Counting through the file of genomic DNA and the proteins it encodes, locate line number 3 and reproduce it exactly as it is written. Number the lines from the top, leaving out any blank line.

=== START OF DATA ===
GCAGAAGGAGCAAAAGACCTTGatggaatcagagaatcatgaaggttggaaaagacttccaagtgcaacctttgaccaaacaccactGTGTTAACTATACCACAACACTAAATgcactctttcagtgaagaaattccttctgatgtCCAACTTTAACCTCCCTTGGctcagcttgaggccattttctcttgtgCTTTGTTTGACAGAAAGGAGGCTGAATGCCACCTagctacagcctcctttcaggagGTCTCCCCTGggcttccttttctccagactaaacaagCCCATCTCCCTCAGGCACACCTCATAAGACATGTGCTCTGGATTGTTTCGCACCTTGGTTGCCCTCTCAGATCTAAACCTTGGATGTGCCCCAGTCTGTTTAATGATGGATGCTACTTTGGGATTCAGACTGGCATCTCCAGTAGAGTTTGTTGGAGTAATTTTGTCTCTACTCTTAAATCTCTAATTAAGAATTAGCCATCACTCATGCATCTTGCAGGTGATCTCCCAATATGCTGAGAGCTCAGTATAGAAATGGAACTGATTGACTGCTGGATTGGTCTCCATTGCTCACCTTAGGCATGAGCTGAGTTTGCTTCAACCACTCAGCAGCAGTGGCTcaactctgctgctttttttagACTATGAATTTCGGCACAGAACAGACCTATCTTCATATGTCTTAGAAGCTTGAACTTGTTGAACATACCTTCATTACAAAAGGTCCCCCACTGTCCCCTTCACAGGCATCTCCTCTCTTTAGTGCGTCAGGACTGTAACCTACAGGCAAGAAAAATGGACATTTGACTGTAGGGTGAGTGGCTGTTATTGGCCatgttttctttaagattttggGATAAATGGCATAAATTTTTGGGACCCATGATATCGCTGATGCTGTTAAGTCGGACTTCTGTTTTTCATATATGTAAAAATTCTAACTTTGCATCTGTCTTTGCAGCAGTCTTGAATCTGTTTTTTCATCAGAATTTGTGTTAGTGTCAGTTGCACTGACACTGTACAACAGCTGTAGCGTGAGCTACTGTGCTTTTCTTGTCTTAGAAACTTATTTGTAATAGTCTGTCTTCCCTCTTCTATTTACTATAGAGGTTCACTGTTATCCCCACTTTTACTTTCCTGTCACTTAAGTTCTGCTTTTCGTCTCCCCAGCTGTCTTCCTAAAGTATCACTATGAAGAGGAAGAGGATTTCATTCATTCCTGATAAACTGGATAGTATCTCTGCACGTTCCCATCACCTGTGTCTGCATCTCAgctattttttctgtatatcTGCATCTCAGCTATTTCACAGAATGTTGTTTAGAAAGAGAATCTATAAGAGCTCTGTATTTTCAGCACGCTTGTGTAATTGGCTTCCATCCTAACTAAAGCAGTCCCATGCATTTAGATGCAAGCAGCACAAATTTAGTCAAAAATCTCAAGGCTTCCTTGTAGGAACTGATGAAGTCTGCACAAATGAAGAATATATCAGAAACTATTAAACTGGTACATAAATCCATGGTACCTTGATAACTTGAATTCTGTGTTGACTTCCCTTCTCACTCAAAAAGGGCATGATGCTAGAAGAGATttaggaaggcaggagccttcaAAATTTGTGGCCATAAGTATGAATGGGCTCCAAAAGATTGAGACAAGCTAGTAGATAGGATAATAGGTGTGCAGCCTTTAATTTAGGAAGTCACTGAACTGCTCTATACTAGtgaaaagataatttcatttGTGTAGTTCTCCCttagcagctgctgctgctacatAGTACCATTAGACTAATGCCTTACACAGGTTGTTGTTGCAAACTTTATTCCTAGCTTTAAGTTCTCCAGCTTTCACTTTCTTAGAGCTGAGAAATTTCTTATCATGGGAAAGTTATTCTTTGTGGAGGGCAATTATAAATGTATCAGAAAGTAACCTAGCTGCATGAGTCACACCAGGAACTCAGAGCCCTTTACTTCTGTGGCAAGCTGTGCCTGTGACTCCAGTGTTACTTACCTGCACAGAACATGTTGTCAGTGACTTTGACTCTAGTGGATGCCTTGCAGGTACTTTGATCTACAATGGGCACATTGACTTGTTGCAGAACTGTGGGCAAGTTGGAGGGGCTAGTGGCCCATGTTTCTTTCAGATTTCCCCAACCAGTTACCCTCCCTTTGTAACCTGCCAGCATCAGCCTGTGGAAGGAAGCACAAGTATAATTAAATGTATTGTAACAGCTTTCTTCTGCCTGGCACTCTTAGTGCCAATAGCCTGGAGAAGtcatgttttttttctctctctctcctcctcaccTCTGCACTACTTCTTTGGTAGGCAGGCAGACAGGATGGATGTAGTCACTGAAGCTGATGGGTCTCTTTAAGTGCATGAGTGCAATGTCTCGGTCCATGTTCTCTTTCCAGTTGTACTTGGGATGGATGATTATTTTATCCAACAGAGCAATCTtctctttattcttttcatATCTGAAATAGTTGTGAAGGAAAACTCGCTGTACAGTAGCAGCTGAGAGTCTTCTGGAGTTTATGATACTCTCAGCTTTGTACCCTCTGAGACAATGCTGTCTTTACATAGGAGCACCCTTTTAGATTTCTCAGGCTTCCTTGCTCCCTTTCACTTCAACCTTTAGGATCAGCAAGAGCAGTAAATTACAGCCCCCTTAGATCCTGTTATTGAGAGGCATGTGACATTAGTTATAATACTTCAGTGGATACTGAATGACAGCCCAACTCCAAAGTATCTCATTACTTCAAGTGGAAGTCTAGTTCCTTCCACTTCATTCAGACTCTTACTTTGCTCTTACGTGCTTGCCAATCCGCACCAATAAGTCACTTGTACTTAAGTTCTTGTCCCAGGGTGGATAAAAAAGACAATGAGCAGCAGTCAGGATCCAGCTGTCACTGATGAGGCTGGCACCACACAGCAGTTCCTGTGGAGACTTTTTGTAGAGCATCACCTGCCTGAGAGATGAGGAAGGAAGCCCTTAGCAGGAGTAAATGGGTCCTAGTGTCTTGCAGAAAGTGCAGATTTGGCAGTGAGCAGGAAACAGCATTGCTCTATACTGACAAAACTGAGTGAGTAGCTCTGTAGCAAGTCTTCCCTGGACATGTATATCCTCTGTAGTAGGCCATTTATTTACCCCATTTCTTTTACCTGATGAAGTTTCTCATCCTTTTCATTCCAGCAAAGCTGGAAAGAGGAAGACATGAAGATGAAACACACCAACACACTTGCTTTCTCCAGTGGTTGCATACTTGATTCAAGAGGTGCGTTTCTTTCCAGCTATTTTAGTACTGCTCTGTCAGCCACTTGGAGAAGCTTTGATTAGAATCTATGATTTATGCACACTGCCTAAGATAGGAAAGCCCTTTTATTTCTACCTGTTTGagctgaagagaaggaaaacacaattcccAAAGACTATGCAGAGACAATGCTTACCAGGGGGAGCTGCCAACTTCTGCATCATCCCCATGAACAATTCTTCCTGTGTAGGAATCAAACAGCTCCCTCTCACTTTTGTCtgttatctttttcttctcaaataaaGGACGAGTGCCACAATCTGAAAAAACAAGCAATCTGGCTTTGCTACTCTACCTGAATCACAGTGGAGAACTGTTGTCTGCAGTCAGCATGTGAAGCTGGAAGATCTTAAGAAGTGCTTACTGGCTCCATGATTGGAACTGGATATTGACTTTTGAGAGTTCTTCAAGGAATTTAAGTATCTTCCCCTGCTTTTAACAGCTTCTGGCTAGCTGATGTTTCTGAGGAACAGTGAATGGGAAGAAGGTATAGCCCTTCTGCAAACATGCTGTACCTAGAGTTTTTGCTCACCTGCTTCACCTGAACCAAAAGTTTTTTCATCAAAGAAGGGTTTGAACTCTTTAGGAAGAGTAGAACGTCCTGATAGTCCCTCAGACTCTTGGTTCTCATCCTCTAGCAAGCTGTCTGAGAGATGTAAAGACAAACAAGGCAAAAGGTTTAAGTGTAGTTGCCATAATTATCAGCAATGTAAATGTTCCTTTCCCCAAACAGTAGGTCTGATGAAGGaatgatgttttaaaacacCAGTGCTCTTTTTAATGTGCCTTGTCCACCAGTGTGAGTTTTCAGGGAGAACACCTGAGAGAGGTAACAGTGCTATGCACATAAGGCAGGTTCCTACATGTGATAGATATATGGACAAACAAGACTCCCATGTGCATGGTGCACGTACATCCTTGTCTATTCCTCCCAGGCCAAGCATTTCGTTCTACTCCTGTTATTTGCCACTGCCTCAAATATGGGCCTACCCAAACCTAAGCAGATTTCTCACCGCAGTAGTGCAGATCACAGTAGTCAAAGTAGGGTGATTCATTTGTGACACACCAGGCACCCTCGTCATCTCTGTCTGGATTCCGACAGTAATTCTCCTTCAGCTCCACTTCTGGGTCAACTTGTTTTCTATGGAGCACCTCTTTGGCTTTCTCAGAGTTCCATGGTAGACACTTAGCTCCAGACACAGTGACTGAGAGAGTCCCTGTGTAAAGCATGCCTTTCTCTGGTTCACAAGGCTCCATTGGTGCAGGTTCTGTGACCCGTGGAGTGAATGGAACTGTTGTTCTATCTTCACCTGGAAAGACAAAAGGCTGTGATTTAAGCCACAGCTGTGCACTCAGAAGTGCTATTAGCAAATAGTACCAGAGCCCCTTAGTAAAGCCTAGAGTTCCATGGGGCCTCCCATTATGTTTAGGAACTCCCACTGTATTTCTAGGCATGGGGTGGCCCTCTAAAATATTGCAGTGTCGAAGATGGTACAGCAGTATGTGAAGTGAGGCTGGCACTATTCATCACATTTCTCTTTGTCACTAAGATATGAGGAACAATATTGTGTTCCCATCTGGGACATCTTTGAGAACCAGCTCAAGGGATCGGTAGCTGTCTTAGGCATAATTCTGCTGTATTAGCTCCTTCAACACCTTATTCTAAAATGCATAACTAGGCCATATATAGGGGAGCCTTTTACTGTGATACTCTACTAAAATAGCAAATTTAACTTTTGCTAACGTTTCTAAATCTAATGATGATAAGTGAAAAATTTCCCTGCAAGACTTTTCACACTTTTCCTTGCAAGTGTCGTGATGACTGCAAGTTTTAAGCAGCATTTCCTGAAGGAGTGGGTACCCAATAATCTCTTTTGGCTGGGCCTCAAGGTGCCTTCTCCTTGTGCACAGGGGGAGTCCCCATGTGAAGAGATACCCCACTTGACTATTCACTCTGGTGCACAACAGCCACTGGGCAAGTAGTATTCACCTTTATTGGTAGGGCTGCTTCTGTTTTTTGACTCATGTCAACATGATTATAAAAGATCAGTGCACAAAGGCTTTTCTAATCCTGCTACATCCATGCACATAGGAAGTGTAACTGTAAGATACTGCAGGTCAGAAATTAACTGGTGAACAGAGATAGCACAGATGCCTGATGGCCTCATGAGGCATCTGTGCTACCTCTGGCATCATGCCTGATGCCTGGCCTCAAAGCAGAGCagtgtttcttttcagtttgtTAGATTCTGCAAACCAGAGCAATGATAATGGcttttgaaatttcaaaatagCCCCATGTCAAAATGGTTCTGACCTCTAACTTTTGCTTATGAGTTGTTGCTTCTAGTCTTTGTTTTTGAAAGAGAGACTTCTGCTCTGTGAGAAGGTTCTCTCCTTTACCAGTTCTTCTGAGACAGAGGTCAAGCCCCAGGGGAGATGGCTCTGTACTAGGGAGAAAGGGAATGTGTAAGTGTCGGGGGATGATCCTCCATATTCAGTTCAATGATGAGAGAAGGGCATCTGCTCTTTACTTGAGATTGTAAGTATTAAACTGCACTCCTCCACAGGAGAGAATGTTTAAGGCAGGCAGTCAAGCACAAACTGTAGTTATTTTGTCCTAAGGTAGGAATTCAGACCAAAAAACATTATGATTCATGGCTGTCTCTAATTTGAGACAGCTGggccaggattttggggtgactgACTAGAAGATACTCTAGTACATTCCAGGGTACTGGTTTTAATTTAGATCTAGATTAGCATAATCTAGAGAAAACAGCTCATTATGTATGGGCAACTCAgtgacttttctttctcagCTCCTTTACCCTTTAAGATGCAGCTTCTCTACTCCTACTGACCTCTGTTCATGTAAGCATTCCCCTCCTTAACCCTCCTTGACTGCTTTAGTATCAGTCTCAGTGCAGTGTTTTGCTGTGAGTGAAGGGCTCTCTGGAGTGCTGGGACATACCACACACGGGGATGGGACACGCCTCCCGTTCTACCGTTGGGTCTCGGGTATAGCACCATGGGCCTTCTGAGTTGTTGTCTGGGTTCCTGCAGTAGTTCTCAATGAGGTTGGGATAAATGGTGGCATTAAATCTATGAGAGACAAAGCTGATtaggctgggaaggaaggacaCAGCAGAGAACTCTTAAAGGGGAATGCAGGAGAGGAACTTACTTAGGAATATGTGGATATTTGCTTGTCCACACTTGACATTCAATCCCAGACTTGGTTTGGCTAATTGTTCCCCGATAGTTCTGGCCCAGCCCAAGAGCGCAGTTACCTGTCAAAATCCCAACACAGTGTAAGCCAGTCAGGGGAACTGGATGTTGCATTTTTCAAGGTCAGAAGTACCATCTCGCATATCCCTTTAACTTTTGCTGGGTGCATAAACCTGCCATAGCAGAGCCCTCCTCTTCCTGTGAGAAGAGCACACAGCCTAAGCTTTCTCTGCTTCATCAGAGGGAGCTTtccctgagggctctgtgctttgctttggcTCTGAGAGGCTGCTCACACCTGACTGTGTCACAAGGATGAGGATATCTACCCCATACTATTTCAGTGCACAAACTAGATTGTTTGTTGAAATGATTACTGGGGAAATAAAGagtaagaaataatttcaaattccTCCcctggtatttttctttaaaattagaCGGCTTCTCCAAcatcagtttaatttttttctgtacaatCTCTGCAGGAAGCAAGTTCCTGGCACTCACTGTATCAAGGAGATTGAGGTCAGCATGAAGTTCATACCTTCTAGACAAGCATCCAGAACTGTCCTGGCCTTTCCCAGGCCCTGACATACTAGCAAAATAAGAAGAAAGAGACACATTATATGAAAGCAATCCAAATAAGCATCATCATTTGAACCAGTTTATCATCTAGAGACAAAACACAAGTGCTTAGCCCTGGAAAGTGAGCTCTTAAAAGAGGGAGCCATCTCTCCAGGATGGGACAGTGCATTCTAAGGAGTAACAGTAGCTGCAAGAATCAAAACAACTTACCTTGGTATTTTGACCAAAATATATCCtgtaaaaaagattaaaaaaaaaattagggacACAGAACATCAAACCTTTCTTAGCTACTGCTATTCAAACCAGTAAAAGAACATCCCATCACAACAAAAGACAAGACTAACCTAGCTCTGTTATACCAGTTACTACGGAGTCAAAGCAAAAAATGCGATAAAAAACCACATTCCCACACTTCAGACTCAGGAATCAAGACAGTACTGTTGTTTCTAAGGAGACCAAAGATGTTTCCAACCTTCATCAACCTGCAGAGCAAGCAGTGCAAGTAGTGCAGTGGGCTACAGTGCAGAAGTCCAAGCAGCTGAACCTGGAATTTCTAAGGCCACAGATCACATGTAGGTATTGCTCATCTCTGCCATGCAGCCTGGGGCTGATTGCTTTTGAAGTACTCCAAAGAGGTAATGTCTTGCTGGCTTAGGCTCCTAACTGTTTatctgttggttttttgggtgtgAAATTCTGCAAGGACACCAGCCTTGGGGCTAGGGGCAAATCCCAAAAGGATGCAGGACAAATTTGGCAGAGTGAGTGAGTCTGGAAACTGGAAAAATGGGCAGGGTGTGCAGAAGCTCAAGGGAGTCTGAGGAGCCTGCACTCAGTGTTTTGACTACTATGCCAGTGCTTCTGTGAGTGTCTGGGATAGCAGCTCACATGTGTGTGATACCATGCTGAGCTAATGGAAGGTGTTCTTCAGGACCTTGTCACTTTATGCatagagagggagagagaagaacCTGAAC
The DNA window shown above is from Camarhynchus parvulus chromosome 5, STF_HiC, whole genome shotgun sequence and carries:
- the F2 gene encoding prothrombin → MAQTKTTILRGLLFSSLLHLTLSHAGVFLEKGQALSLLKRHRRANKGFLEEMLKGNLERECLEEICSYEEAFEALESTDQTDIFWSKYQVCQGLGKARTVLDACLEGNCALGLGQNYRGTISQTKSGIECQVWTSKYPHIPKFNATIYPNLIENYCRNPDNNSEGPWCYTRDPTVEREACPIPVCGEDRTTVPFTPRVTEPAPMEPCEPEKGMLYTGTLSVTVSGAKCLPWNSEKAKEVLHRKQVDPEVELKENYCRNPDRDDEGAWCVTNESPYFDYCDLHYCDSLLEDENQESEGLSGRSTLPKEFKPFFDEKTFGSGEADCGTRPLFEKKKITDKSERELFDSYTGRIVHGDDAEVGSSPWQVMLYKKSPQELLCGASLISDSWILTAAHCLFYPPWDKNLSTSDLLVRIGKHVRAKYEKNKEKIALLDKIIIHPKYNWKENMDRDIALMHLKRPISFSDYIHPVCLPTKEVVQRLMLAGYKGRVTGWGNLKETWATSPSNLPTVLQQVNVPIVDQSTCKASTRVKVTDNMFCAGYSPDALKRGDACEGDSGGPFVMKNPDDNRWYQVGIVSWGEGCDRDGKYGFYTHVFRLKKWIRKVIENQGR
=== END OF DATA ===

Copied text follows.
- the F2 gene encoding prothrombin → MAQTKTTILRGLLFSSLLHLTLSHAGVFLEKGQALSLLKRHRRANKGFLEEMLKGNLERECLEEICSYEEAFEALESTDQTDIFWSKYQVCQGLGKARTVLDACLEGNCALGLGQNYRGTISQTKSGIECQVWTSKYPHIPKFNATIYPNLIENYCRNPDNNSEGPWCYTRDPTVEREACPIPVCGEDRTTVPFTPRVTEPAPMEPCEPEKGMLYTGTLSVTVSGAKCLPWNSEKAKEVLHRKQVDPEVELKENYCRNPDRDDEGAWCVTNESPYFDYCDLHYCDSLLEDENQESEGLSGRSTLPKEFKPFFDEKTFGSGEADCGTRPLFEKKKITDKSERELFDSYTGRIVHGDDAEVGSSPWQVMLYKKSPQELLCGASLISDSWILTAAHCLFYPPWDKNLSTSDLLVRIGKHVRAKYEKNKEKIALLDKIIIHPKYNWKENMDRDIALMHLKRPISFSDYIHPVCLPTKEVVQRLMLAGYKGRVTGWGNLKETWATSPSNLPTVLQQVNVPIVDQSTCKASTRVKVTDNMFCAGYSPDALKRGDACEGDSGGPFVMKNPDDNRWYQVGIVSWGEGCDRDGKYGFYTHVFRLKKWIRKVIENQGR